We’re often told that we should pursue our dreams at all costs, for the sake of our happiness. But lately I’ve been thinking that there must be some limit there, or we are more likely to jeopardize our happiness than to find it. If, for example, a man dreamed of being the CEO at his company (don’t worry, I’m not that ambitious), that is a relatively understandable dream, although it’s a bit lofty. But if he works 18-hour days, never sees his family, gets divorced and ruins his relationship with his children in order to achieve that dream, then it’s definitely a Pyrrhic victory.

I’m trying to think about whether or not I have crazy huge aspirations, but all I ever really wanted was a family, a house, and a decent job, all of which I now have. I guess I still dream of running a full marathon, and getting a novel published, but those seem more like things to add to a standard list of goals.

So I guess the question is, at what point do we draw the line and realize that our dreams shouldn’t necessarily be pursued at all costs? What are your dreams, and how far would you go to achieve them?

Dream # Whatever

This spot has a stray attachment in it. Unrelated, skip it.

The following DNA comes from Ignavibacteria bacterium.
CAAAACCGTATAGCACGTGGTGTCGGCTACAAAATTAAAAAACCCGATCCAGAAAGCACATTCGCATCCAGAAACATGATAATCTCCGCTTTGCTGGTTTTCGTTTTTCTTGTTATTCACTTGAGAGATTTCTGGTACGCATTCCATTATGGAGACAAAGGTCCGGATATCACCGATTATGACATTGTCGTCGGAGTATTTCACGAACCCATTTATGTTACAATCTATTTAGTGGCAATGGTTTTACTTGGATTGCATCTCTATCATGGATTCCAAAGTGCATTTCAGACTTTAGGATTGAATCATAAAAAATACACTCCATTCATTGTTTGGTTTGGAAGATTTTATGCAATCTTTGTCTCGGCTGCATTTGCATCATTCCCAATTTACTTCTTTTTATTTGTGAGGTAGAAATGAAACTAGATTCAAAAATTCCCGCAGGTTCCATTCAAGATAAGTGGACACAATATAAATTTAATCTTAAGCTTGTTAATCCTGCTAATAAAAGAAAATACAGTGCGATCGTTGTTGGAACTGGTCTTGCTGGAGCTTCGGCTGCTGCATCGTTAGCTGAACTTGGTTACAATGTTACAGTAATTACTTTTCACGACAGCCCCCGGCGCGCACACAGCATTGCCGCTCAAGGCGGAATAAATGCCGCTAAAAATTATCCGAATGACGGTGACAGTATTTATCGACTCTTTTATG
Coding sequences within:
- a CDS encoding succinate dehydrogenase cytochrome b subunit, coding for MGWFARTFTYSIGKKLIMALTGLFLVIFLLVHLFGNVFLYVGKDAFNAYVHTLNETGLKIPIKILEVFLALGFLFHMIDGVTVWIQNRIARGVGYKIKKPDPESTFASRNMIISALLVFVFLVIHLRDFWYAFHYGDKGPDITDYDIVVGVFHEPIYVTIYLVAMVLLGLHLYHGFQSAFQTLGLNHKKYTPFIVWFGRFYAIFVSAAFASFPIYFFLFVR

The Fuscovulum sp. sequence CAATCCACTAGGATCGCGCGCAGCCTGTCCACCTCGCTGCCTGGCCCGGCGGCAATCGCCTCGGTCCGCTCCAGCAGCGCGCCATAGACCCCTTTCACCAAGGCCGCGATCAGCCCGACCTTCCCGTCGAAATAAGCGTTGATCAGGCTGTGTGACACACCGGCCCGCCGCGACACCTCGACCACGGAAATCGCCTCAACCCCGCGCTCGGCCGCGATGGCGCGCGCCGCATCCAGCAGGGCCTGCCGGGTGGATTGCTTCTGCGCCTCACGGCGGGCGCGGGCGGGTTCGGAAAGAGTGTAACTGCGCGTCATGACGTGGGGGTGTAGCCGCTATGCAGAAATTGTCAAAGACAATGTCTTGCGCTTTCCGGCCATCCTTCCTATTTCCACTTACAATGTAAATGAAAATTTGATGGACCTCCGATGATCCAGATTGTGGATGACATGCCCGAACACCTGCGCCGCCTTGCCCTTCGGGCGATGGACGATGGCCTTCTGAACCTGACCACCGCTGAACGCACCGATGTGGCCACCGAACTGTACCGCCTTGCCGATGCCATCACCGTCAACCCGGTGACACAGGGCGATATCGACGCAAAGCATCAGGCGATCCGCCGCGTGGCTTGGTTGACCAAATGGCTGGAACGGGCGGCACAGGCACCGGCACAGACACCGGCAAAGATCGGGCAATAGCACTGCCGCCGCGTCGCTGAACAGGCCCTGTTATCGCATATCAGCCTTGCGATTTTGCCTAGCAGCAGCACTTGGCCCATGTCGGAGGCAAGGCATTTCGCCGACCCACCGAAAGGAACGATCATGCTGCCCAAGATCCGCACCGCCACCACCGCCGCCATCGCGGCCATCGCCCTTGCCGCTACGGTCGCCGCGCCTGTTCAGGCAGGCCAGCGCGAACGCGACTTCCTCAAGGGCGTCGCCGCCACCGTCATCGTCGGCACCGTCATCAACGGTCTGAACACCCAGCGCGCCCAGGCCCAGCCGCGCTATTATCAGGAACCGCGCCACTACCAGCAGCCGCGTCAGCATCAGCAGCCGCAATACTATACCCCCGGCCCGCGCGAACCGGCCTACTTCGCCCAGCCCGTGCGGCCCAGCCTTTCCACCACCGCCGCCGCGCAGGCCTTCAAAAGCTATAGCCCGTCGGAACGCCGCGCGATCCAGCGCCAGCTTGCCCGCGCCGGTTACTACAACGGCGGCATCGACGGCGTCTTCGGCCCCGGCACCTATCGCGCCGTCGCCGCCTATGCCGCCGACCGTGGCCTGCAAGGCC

I dreamed I was on Mars, harvesting beans with something that looked like a hockey stick. Why I couldn't just pick them up is anyone's guess.

Happy Returns

After a few days offline, my site is back! So if anybody actually comes here again, thanks.

Well, my 31st birthday has now come and gone, and it was a good one. A few weeks ago I had decided to run a half marathon for my birthday (not a registered one, just by myself), because for some reason I thought the 13 and 31 would be cool. And then, a couple days before, I decided that in order to prove that I'm not getting old, I decided I had to beat my best time at that distance, set all of three months ago.

I managed to do it in 1:38, taking a little more than a minute off my previous time. Not too much, but I felt good because you generally run slower on your own anyway. I did manage to score some pretty sore toenails, though.

Anyway, enough with the boring running stuff. Now on to the boring family stuff! Katie bought me a bunch of shirts (I think I ended up with 13, so I really mean "a bunch"), and I got to go see Cowboys and Aliens (spoiler: it has cowboys in it, and also aliens). Then we went to my parents' house for dinner and family pictures, because my sister and her husband are moving to San Antonio this week. My dad made some killer beef brisket and barbecued ribs. It was great.